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Alan Davidson, Vice President of Global Policy, Trust, and Once you have the freedom of being the sole owner of your money, it's now your responsibility to ensure the... More, testified recently in front of the International Grand Committee on Big Data, Privacy, and Democracy. Acting as an envoy for Mozilla, he told them: ‘We believe the internet can be better.’
Last month, Mozilla released its 2019 Internet Health Report where it concluded that the internet has been declining. Privacy is being threatened from all directions, as a number of state-led shutdowns have grown significantly in the past few years. The entire framework of the internet, which envisioned freedom and openness, is failing to protect what it promised.
The International Grand Committee on Big Data, Privacy, and Democracy recently assembled in the House of Commons of Canada. Comprised of representatives from numerous governments, the international body initially sought to bring Facebook founder Mark Zuckerberg and COO Sheryl Sandberg to testify. Instead, Facebook sent two marginal officials to speak. Twitter and Google declined to join entirely.
Facebook elicited similar condemnation when it sent lower-level executives to a major hearing in the UK Parliament on November 27 of last year. Throughout the entire questioning, everyone was constantly reminded that Zuckerberg was absent. Charlie Angus, a Canadian Member of Parliament, even told the Facebook representatives that Zuckerberg should be held in contempt of Parliament if he were to set foot in Canada — a first for any American.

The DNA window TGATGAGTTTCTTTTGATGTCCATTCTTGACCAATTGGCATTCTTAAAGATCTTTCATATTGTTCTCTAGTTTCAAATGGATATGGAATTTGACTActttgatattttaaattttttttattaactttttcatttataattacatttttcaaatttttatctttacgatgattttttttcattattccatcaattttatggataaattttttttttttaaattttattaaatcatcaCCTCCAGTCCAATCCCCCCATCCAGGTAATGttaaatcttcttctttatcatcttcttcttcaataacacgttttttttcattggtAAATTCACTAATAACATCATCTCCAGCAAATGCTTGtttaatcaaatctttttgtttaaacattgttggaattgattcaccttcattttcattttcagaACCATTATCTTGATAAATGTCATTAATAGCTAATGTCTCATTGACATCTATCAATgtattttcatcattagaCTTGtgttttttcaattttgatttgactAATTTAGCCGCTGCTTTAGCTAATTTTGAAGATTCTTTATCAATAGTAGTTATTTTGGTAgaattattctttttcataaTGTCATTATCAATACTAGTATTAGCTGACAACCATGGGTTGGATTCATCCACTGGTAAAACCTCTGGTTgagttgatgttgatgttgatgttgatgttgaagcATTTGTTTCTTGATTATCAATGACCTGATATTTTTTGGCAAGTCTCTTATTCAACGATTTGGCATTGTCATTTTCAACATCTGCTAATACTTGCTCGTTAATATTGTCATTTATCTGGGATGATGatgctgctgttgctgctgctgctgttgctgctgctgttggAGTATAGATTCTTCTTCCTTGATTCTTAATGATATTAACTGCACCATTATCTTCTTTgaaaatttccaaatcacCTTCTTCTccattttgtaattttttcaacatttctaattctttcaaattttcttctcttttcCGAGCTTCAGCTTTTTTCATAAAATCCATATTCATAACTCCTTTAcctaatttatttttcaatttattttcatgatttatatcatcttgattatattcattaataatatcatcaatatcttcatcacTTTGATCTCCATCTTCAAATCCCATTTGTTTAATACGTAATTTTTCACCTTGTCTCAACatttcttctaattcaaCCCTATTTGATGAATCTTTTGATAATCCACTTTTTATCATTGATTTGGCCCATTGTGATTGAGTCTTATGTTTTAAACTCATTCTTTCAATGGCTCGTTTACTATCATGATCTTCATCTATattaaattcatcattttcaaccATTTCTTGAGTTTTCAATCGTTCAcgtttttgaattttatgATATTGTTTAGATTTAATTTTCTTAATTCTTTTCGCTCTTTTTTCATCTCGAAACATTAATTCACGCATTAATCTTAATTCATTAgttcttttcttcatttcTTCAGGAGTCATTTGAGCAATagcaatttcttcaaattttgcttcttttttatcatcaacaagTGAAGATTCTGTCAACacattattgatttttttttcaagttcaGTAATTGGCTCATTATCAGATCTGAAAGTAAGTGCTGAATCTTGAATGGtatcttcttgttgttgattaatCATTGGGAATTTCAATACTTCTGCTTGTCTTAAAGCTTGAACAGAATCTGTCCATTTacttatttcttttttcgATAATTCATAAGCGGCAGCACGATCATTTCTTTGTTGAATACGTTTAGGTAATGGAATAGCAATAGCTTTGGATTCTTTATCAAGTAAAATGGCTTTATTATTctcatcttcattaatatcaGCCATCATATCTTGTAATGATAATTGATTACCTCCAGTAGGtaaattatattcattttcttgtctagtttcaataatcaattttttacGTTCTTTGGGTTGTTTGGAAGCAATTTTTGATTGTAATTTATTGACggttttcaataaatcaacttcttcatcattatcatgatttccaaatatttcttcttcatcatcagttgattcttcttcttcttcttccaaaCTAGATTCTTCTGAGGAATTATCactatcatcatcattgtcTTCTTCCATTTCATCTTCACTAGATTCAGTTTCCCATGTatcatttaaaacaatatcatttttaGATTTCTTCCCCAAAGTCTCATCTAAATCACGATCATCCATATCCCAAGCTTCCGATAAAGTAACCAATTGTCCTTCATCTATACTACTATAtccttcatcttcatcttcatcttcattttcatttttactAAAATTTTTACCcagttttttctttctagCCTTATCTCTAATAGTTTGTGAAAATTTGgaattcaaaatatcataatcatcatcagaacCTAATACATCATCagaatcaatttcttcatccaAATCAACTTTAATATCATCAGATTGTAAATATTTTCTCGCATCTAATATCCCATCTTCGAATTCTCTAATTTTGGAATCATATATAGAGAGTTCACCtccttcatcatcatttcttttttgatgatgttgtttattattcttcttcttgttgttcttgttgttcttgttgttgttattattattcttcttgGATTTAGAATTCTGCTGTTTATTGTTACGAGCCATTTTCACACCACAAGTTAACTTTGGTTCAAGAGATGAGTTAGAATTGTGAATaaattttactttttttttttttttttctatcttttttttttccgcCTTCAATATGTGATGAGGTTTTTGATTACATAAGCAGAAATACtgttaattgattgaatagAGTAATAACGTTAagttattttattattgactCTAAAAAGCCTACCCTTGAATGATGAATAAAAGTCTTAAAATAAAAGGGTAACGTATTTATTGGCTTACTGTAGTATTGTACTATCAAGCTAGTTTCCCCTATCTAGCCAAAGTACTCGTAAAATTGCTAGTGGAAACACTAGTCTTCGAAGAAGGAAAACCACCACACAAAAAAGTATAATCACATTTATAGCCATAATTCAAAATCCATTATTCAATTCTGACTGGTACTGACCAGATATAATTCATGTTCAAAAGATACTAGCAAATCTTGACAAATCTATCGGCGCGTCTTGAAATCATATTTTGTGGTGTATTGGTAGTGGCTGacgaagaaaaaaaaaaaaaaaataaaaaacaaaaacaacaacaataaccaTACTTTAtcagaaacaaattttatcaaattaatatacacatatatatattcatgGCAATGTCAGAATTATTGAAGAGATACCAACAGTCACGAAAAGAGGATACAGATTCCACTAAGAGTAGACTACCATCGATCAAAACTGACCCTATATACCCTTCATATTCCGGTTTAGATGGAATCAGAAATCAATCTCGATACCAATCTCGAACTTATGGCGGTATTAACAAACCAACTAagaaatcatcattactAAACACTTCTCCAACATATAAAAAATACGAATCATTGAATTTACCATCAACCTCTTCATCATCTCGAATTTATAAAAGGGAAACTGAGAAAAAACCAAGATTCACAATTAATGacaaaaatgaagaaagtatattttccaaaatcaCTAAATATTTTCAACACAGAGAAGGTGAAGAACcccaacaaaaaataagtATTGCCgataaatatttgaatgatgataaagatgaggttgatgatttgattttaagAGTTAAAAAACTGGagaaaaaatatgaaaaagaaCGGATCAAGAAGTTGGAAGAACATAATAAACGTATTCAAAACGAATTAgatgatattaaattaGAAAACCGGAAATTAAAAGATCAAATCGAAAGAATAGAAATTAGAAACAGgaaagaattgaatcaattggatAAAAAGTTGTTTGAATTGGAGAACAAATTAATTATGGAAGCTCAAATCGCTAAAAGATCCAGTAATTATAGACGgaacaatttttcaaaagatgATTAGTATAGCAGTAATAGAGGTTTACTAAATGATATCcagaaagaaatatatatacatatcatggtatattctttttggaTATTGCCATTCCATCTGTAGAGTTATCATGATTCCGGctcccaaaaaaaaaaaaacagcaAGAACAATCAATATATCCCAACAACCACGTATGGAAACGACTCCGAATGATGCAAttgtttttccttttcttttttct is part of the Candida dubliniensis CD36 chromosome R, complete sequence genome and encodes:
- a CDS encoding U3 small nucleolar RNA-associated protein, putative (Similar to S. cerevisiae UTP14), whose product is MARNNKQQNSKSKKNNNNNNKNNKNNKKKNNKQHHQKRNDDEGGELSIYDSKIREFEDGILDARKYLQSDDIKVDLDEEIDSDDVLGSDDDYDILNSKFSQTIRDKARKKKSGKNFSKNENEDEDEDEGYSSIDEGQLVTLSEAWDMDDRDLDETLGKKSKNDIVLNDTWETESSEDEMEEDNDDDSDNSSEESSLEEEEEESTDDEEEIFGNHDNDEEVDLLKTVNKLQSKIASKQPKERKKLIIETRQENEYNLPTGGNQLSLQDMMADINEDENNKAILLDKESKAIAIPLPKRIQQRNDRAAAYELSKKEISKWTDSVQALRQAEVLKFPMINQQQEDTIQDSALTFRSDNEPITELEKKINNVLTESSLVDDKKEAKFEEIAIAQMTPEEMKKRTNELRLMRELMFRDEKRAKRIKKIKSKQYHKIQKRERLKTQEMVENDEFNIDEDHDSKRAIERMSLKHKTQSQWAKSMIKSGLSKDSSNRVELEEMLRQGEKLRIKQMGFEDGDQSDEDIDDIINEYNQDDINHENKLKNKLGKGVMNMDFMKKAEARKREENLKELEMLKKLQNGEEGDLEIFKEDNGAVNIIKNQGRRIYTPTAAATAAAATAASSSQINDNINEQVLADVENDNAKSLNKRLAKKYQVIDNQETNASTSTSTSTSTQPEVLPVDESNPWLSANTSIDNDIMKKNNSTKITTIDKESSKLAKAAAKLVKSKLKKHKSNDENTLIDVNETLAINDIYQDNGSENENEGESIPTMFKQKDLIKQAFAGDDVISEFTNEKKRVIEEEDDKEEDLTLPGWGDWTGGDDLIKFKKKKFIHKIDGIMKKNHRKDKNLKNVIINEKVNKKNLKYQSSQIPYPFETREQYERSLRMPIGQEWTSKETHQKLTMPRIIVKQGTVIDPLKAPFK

The fact that we are so reliant on Zuckerberg and Sandberg to outline policies affecting billions of people underscores an important point that the web has become far too centralized. Because of this, our privacy is increasingly being threatened by both state and monopolizing corporate entities.
As Alan Davidson told the committee, we deserve an internet “worthy of people’s trust.” Speaking on behalf of Mozilla, he argued for improved product designs to better protect privacy. Of course, he made the case for Mozilla’s efforts to this end in his statement. Recently, the company has enacted anti-tracking features in its browsers to better protect users.
However, although Davidson argues heavily for emerging technologies, he never specifies which ones. A decentralized model is only one possible with a distributed ledger system like blockchain-based networks which have no single point of failure. Such technology is nothing new for Mozilla. In fact, its former CEO raised $35M for Basic Token (BAT), which is part of the privacy-centric Brave browser.
To a committee as esteemed as this one, Davidson had the perfect opportunity to specify which emerging technologies can help us improve the internet. It was a chance to speak to international representatives about the promise of decentralized models and, more specifically, blockchain technology. Although he seems to be making a clear case for alternative digital infrastructure, he failed to mention concrete steps.
Davidson’s diagnosis of the problem was correct, but we need concrete solutions — solutions which blockchain technology promise.
Do you believe that the internet is in desperate need of a paradigm shift? Let us know your thoughts in the comments below.
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